‘Occupy Museums’ Will Bring ‘Occupy Wall Street’ Anger to MoMA, Frick, New Museum

occupy museums2 1 e1319062299764 Occupy Museums Will Bring Occupy Wall Street Anger to MoMA, Frick, New Museum

The logo of Occupy Museums. (Courtesy Occupy Museums)

The Occupy Wall Street protests, which just entered their second month, have spilled over into the art world in recent weeks. Protests have been held at Sotheby’s, and now a group calling itself Occupy Museums announced today that it will assemble at Zuccotti Park, the headquarters of the protests, on Thursday, Oct. 20, at 3 p.m., and then travel to the Museum of Modern Art and the Frick Collection, reading a manifesto at each stop along the way.

“We’re at a moment where the one percent controls the government and the culture,” Mr. Fischer, 34, who has been involved in organizing Occupy Museums, told Gallerist over the telephone. “With Occupy Museums, we are encouraging people to think about who museums serve, and calling the art world out on its elitism and its abuse of labor. The conversation is very, very important here.”

Disclosure: this writer took a drawing class as an undergraduate with Mr. Fischer in 2006, though we have not been in contact since then.

A text from Occupy Museums has been posted on blogger Paddy Johnson’s Tumblr account. It begins as follows:

“The game is up: we see through the pyramid schemes of the temples of cultural elitism controlled by the 1%. No longer will we, the artists of the 99%, allow ourselves to be tricked into accepting a corrupt hierarchical system based on false scarcity and propaganda concerning absurd elevation of one individual genius over another human being for the monetary gain of the elitest of elite.”

The group does not plan to occupy the museum beyond its regular visiting hours, according to Mr. Fischer. “This is about making a statement about democracy, to let the museums know we’re here,” Mr. Fischer explained. “We’ll see if that happens another time.”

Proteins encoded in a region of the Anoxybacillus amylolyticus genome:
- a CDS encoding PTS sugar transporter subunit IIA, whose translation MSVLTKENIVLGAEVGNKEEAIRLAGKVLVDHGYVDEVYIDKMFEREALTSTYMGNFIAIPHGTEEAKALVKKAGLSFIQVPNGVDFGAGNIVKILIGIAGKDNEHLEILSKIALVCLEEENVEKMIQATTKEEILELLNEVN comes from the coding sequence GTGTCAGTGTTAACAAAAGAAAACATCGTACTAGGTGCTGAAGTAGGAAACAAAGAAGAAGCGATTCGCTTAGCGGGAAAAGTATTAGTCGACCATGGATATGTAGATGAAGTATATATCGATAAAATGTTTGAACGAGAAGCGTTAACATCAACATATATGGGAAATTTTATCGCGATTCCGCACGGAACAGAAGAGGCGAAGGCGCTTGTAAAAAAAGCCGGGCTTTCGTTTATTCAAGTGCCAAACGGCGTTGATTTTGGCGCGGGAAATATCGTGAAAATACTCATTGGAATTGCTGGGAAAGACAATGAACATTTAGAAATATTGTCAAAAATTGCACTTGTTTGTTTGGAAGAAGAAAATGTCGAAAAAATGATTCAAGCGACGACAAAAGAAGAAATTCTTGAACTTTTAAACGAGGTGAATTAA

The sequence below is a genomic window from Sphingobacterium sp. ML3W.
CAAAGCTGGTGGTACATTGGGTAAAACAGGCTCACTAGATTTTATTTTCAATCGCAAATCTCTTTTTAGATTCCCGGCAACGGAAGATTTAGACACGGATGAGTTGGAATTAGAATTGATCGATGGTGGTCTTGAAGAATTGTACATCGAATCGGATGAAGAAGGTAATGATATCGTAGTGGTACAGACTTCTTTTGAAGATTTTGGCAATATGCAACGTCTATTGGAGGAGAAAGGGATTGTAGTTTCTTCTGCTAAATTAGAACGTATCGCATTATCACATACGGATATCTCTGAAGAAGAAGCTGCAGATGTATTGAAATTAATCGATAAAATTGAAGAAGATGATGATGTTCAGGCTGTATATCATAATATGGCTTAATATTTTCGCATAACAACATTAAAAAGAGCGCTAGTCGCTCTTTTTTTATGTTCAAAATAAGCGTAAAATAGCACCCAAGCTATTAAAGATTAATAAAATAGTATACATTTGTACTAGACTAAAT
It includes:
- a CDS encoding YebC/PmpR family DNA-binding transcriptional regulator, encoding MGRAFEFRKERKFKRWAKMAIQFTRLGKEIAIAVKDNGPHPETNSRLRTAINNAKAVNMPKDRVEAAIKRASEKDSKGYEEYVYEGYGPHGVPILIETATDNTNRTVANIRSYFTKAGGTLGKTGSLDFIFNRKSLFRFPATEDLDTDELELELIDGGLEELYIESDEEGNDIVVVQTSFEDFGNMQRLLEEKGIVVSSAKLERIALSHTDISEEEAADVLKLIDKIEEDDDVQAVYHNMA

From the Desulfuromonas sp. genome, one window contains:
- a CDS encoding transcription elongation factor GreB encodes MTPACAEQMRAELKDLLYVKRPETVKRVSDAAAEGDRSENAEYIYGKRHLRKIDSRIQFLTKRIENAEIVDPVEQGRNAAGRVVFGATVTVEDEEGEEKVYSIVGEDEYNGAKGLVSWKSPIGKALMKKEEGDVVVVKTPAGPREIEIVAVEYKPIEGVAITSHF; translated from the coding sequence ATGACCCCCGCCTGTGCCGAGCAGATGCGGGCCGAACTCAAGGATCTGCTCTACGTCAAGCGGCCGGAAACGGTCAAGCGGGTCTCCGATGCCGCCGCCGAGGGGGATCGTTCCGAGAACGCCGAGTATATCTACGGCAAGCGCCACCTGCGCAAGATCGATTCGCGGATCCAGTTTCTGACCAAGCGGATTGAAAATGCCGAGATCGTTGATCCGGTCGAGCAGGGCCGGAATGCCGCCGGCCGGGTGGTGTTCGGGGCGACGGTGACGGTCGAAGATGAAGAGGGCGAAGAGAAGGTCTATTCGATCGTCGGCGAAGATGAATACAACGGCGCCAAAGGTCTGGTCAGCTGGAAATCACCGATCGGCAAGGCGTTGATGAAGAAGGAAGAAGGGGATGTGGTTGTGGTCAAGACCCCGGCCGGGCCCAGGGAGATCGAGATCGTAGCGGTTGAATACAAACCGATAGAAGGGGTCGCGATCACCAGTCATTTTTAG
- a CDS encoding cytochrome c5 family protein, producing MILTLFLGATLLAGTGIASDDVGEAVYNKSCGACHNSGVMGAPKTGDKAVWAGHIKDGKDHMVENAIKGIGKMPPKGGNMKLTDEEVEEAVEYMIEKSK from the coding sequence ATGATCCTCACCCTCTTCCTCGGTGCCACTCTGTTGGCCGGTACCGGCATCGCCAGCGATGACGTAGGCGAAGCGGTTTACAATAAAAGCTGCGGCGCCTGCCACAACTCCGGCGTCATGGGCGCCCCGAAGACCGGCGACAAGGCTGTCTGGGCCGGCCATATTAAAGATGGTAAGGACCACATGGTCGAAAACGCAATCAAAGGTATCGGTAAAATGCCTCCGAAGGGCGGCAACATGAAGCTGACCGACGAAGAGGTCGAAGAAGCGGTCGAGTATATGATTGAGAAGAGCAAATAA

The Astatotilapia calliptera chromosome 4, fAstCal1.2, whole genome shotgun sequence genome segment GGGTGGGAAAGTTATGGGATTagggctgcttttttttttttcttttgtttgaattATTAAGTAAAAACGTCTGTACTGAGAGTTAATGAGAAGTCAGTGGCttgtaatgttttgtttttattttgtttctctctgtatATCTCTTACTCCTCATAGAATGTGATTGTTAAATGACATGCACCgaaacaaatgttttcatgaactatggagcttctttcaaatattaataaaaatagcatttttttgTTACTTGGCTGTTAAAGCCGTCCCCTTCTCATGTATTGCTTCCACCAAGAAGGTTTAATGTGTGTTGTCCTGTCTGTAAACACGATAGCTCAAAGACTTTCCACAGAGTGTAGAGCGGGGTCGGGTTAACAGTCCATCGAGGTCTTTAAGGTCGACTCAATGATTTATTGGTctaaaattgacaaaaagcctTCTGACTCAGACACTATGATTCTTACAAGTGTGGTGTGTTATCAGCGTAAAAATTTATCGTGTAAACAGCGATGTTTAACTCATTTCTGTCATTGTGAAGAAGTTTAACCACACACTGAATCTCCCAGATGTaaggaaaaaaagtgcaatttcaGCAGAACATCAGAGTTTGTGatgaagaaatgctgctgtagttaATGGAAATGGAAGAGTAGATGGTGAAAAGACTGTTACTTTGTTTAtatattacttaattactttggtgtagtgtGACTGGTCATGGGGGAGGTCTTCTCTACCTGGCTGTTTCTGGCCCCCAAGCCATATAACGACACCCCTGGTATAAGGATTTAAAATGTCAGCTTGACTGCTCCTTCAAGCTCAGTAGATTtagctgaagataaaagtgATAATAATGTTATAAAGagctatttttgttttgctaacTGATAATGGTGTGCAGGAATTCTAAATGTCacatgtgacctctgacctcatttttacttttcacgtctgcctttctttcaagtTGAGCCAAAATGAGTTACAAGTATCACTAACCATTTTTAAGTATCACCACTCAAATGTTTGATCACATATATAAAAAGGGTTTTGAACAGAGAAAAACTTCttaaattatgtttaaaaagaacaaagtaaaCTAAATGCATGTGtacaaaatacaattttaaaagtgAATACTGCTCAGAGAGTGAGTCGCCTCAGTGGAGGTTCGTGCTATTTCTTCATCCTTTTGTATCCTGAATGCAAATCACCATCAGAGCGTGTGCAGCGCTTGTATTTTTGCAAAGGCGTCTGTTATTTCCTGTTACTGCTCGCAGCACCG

Mr. Fischer, who attended Columbia’s MFA program, said that he has been involved in the Occupy Wall Street protests since they started a little over a month ago, and is a member of the arts and culture committee, which has been organizing actions related to the protests.

Gallerist asked how the group picked its targets. “MoMA has long been associated with the elitist of the elite of the art establishment,” Mr. Fischer said. “That doesn’t mean it’s a bad place, and it doesn’t mean that the art there isn’t good, but it shouldn’t be charging $25 to get in.”

“We are conditioned to accept all kinds of hierarchies and worship money,” Mr. Fischer said. “A lot of what is going on in Occupy Wall Street is that we are creating a space to unlearn those kinds of things.”


  1. guest says:

    Go occupy a job

  2. dddddd says:

    99% have bought a lot of art and financed many struggling artists.

  3. Gbshaw1856 says:

    what a pity Mr. Fisher is unaware of having been the victim of channeling: his entire ethos seems circa 1910 Russia — certainly he can write no better – unless of course he is simply the What Makes Sammy Run Opportunist of the present Celebrity Cult.

  4. […] Occupy Wall Street’s gotten artsy by planning to ‘Occupy Museums’ this afternoon at sites including the MoMa.  Perhaps they’ll check out the de Kooning exhibit while they’re at it. {NYObserver} […]

  5. Alan W. Moore says:

    So it begins… this kind of critique is always productive — cf. Hans Haacke’s career. (His retrospective, BTW, is being organized in Spain under a socialist government, natch.) The act that launched the Art Workers Coalition in 1969 today seems almost beyond comprehension — “They have exhibited my work without my permission,” said Takis in organizing the initial action in MoMA. The result was a widespread a thorough-going critique of the institional exhibition system which went on for several years. The response was a changed pattern of exhibition and curation on the part of the museums… The time now is ripe for something similar, I’d say. -Alan W. Moore, author “Art Gangs: Protest and Counterculture in NYC”

  6. […] the protest all along, with an eye towards future exhibitions. Even with the art-world spin-off Occupy Museums, meant to get “people to think about who museums serve, and calling the art world out on its […]